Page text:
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Peter J. McDonnell, MD
He is director of The Wilmer Eye Institute, The Johns Hopkins University School of Medicine, Baltimore, and chief medical editor of Ophthalmology Times.
Defining the truth
Sometimes, it is hard to prove what you know to be true is actually true. So, it’s nice to know there is a paper confirming something I have also known to be true: People who lose visual acuity as a result of cataracts will—if they have cataract surgery to restore their vision—live longer than those who do not have surgery.
Technology may be important, but employees are the real key
What can we ophthalmologists in the wealthiest country in the Western Hemisphere learn from the success stories of ophthalmic institutions in other countries with different cultures, histories, and degrees of wealth? A great deal, notes Peter J. McDonnell, MD.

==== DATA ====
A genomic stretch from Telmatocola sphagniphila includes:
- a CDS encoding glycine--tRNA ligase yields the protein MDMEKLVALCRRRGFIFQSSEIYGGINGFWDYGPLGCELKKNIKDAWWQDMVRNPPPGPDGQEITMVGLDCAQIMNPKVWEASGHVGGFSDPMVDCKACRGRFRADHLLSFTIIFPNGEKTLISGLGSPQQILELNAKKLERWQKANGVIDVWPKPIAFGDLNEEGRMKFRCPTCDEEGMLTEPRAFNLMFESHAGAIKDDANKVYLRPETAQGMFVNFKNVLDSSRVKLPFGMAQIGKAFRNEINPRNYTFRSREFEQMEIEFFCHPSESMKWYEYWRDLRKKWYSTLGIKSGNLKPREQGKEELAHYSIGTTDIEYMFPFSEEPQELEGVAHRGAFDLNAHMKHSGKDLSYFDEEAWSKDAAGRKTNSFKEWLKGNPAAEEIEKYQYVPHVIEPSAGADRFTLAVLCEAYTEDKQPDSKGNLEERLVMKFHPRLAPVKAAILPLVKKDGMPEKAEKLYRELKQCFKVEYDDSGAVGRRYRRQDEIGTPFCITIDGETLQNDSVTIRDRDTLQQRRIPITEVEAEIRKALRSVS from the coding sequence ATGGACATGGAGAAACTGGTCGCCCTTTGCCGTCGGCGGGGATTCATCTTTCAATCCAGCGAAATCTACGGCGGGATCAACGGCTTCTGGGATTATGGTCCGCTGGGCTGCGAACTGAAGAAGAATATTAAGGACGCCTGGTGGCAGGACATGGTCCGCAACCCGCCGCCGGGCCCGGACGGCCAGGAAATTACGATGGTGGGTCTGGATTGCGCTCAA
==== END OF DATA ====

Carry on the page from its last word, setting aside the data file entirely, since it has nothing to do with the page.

Words to live by
John of Garland, writing some 900 years ago, provided excellent advice to the young persons of his time—advice that we ophthalmologists today would be wise to heed.
Working hard, hardly working?
Where the experts may have gotten this one wrong
The lesson of flight 214
The lesson of flight 214 for us in medicine is that we should be creating teams of people (physicians, nurses, anesthesiologists, technicians, etc.) who know each other, can anticipate what is coming next, and communicate well.
An attention ‘grabber’
Once again, Einstein’s theory of relativity gives rise
Hail to Wall Street!
Market as predictor of demand for U.S. ophthalmologists?
‘The right thing to do’
On the rippling effects of alleviating suffering for free
It’s the 'law'
Why unintended consequences can have bad results
Profile of democracy
Observations of modern American political science seen from the past

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